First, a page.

When you purchase a computer, should you buy insurance in case it breaks? Or should you purchase travel insurance for a trip? What about car insurance, health insurance, homeowner’s insurance, or life insurance? You can save a lot of money over a lifetime by answering these difficult questions well.
Properly understood, insurance is always a bad deal. But there are 4 times when you should get it anyway. Let me explain.
Why Insurance is Always a Bad Deal
To understand why insurance is always a bad deal, look at it from the perspective of the insurer.
The insurer’s goal is to make money. Any well-crafted insurance policy is designed to take in more money from the group of individuals who purchase the insurance policy than the insurer will have to pay out in claims. Insurance is a “bad deal” in the sense that the expected value of the average payout is less than the average amount people pay for the coverage.
As a rule, insurance is always designed to be a bad deal both for the group of people, as a whole, who purchase the insurance as well as for the average member of that group.
4 Times When You Should Pay for Insurance Anyway
Despite it being the case that insurance is always designed to be a bad deal in the sense described above, there are, nevertheless, 4 times when it makes sense for a given individual to purchase the insurance anyway.
You are More Likely than Average to Suffer an Accident.
When you are more prone to accidents than the average member of the insured group, insurance can be a good deal—even a great deal. In this case you are riding on the coattails of the less-accident-prone. They are, effectively, subsidizing your expected payout from claims.
Take, for instance, AppleCare+ insurance for the iPhone X. It costs $199 both for the accident-prone and for the non-accident-prone. If you have a history of breaking your phone, getting the insurance is a better deal for you than it is for someone much less likely to break his or her phone. Given that the iPhone X costs $1,000, paying $200 for insurance is a good deal if your odds of breaking it are greater than 20%.
An even better example is when a person with a preexisting medical condition can purchase health insurance for the same price as more healthy members of his or her insured group. Such is often the case when purchasing health insurance through one’s company. The less healthy one is, the better the deal the health insurance is. That’s because you’re paying the same insurance premium as everyone else but you expect to receive more than most people in the way of insurance claim payouts.
You Cannot Easily Afford the Loss.
When I purchase a $20 box fan from Amazon, I skip the optional insurance. That’s because (1) I know the insurance is a bad deal for the average person and (2) I can easily afford to buy a new box fan. I’m better off pocketing the insurance money and just buying a new box fan if mine breaks.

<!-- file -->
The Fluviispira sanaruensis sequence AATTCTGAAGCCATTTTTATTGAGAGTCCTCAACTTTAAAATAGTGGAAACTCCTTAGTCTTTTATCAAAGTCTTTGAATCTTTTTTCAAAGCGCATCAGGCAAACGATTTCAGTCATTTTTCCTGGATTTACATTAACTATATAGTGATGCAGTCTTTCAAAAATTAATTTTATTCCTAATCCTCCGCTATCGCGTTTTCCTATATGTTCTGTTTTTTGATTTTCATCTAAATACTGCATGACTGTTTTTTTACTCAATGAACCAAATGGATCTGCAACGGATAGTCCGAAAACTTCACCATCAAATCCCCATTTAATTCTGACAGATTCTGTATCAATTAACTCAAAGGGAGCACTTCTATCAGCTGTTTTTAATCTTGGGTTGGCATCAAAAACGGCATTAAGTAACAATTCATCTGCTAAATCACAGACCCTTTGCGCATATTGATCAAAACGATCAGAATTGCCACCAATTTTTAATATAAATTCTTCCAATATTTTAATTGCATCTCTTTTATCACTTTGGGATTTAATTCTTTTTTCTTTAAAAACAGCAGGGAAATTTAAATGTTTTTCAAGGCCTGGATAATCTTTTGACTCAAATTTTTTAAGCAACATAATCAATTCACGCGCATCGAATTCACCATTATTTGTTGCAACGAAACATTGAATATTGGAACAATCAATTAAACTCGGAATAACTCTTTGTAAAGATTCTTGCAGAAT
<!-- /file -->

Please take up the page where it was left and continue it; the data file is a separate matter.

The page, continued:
The calculus changes, however, for purchases that one cannot easily afford to replace. Take, for instance, a home.
I still know that homeowner’s insurance is a bad deal for the insured group as a whole and for the average insured member. And I don’t think my home more likely to suffer an accident than other homes.
Yet, I carry homeowner’s insurance. Why? Because no amount of “pocketing the insurance money” will enable me to replace the house should it be destroyed.
Unlike in the case of the box fan, I take what I know is, technically, a bad deal (negative expected value) because in this case I cannot replace the insured object in the event of a complete loss.
[UPDATE: Readers have asked what I think of life insurance. I put life insurance in this category. Most people cannot easily afford the loss (that their dependents would experience) of years of future income.]Do you ever wonder if you should you get car rental insurance? Read my thoughts here: How to Save Money on Rental Car Insurance.
It Can Help Your Business.
In some cases, carrying insurance can provide a greater return on investment than not carrying it. When that is the case, it makes financial sense to carry it.
Imagine, for instance, you run a house-cleaning service. You may not be required to carry insurance. But you find that certain prospective clients won’t hire you unless you carry insurance in the event you break something while cleaning.
In that case, you should run the numbers to see if you stand to make more profit by purchasing insurance with the expectation of being able to land more clients.
You are Required by Law.
Some insurance is simply required by law. In that case, you should carry it.
Take, for instance, car insurance in Colorado. According to the Colorado DMV, all drivers must carry liability coverage for several items, including a minimum of $25,000 in coverage per person for bodily injury.
Insurance is designed to be a bad deal for the group of people, as a whole, who take out the insurance policy as well as for the average member of that group.
Nevertheless, you should purchase insurance when required by law, when it helps your business, when you cannot easily replace what you are insuring, and/or when you are more likely than the average member of the group to suffer an accident.
For any type of insurance you are considering, I know of 2 ways to help tip the odds in your favor in order to make the insurance a better deal for you. If you’d like me to send them to you, fill out the following form, and I’ll email them to you straight away:
Question: What types of insurance do you skip and why? You can leave a comment by clicking here.
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